When the dominant African nationalist force, the ANC, won the 1994 elections, it took political control of an existent national state that had been built to secure the dominant interests of a (white) national bourgeoisie. There was a changing of the nationalist ‘guard’. The only difference was that now, the state was in the hands of a movement whose main aim was to build, and secure, the interests of a black nationalist (as opposed to white nationalist) bourgeoisie, notwithstanding the ANC’s constant claims of the leading role of the working class. In this sense then, the democratic victory of 1994 represented, above all else, the triumph of a majority (black) nationalism over a minority (white) nationalism.
This politically, state-centred ‘changing of the nationalist guard’ was overlaid by the ANC’s acceptance (indeed, embracement) of South Africa’s capitalist political economy, within the context of a dominant, global capitalist neo-liberalism. The two went hand-in-hand. What was thus demanded was the creation of a dominant discourse of ‘nation-building’ as a means to politically legitimise the role and character of the ‘new’ state and the ‘place’ of those under its command. The majority black population who had, historically, been denied any meaningful national or international ‘belonging’, were told that they could achieve both because they were now the ‘real’ owners of a nation state dedicated to securing their national identity, interests as well as their (nationally-located) international status and position.
Over the last several years, what has been consciously, politically constructed then is a ‘new’ kind of nationalist popular hegemony (ideology), congruent with a ‘new’ national identity and politics but within the same historical framework of capitalist development. This macro-design creates the illusion (and the accompanying politics) that the struggle for political and socio-economic liberation by the black majority was, and remains, defined by the active and loyal participation of an ‘authentic national subject’ bounded by the ‘new’ nation state and a ‘new’ nationalism.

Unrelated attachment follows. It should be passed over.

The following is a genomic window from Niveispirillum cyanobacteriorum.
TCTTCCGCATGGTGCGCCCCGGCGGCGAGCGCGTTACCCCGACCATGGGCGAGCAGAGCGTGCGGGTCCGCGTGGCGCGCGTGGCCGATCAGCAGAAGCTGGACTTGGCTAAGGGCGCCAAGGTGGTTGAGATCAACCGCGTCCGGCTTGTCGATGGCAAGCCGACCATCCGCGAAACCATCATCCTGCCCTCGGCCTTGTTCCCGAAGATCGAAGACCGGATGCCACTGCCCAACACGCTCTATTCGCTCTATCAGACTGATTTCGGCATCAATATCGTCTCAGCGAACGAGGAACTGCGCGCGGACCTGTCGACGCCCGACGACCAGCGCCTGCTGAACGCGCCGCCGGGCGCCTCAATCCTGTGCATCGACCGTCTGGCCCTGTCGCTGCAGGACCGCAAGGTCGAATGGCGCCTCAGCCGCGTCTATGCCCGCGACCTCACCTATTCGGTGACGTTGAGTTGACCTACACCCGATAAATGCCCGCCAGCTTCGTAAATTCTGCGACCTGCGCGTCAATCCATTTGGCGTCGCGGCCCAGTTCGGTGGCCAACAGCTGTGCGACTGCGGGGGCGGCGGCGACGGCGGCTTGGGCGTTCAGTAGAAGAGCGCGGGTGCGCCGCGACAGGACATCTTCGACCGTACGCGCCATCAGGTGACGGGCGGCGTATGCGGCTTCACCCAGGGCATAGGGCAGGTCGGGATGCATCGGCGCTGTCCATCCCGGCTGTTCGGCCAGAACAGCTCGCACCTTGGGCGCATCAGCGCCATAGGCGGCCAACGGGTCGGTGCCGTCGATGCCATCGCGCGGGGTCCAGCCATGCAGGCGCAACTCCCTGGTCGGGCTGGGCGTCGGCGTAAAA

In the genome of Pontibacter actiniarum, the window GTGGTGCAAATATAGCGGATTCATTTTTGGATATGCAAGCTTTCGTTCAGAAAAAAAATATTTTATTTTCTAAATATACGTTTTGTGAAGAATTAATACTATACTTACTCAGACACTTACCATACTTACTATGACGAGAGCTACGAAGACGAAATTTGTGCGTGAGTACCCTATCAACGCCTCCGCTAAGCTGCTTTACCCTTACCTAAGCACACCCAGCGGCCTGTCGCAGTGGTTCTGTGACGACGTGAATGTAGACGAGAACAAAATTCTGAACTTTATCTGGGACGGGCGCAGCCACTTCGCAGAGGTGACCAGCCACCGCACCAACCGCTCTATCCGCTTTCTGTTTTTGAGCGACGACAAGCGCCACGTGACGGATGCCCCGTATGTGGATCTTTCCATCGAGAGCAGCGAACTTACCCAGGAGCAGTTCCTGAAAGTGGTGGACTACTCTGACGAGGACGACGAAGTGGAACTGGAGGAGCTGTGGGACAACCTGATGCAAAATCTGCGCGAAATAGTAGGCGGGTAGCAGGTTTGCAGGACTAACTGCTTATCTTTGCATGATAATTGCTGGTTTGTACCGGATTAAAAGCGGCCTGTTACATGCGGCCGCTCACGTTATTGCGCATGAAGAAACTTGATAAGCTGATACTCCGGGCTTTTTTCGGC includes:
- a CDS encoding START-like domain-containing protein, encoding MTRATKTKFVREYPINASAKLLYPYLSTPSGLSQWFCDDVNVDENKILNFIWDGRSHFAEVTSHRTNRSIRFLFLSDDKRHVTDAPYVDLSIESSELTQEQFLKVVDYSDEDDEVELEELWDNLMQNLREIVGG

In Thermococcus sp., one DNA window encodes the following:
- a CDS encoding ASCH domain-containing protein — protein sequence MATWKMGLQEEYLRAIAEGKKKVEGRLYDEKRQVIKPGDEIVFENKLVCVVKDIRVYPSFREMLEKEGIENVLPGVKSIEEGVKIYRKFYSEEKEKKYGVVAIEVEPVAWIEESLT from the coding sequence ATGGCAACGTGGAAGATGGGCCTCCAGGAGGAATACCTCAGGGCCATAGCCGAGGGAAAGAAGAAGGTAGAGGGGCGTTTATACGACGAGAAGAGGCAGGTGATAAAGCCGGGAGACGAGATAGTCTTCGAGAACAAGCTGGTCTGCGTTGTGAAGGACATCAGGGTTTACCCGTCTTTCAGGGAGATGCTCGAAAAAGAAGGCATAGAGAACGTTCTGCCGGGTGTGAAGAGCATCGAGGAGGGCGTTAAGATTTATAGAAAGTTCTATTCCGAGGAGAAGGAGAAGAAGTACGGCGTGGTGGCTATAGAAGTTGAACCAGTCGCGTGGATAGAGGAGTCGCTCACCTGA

To a large extent, this South Africa specific example of the ‘naturalising’ of nationalism, alongside its capitalist twin, has worked. Despite regular and even increasing shows of dissatisfaction with the performance of the state and the maldistribution of socio-economic benefit, there is no sign that the majority has jettisoned the ‘national popular project’. Nor is there any sustained sign of the same at the global level.
The reality is that the capitalist system, at a global political and institutional level, fundamentally remains a constellation of various nationalisms. While such nationalisms might be differentially ‘practiced’ in tandem with the changing nature of the capitalist system of production, accumulation and distribution, they are fundamentally grounded in a common ideology, which, over time, always ‘returns’ to the source. Even the presence of "socialists/communists" in the management and leadership of the nation state and/or the nationalist movement has proven time and again to make little difference in this regard, although it might make a difference in relation to how the national cake is cut.
As can be so plainly seen as a result of the latest capitalist crisis, the role of the nation and nationalism has done anything but engage in a disappearing act. Indeed, that role has taken on greater importance/centrality. This is the case not only in reproducing the conceptual/spiritual power of the ‘nation’ and the politics of nationalism which allows varying degrees of popular support/impetus (whether as applied to ‘opposition’ and/or acquiescence) but in resurrecting the specific role of the national state in ‘rescuing’ and/or managing the key component parts of the capitalist system itself – and thus temporarily ‘addressing’ the crisis.
Not surprisingly, it is the billions of poor and working class people that have borne, and will continue to bear, the dominant burden of these acts of systemic reproduction. It is when this majority of humanity, of whatever national ‘identity’ or place, no longer accepts and embraces the janus-faced ideology of nationalism that there will emerge the real possibility for breaking the back of a capitalist system whose trump card always has been, and always will be, the cul-de-sac of nationalism.
extract from Dr. McKinley article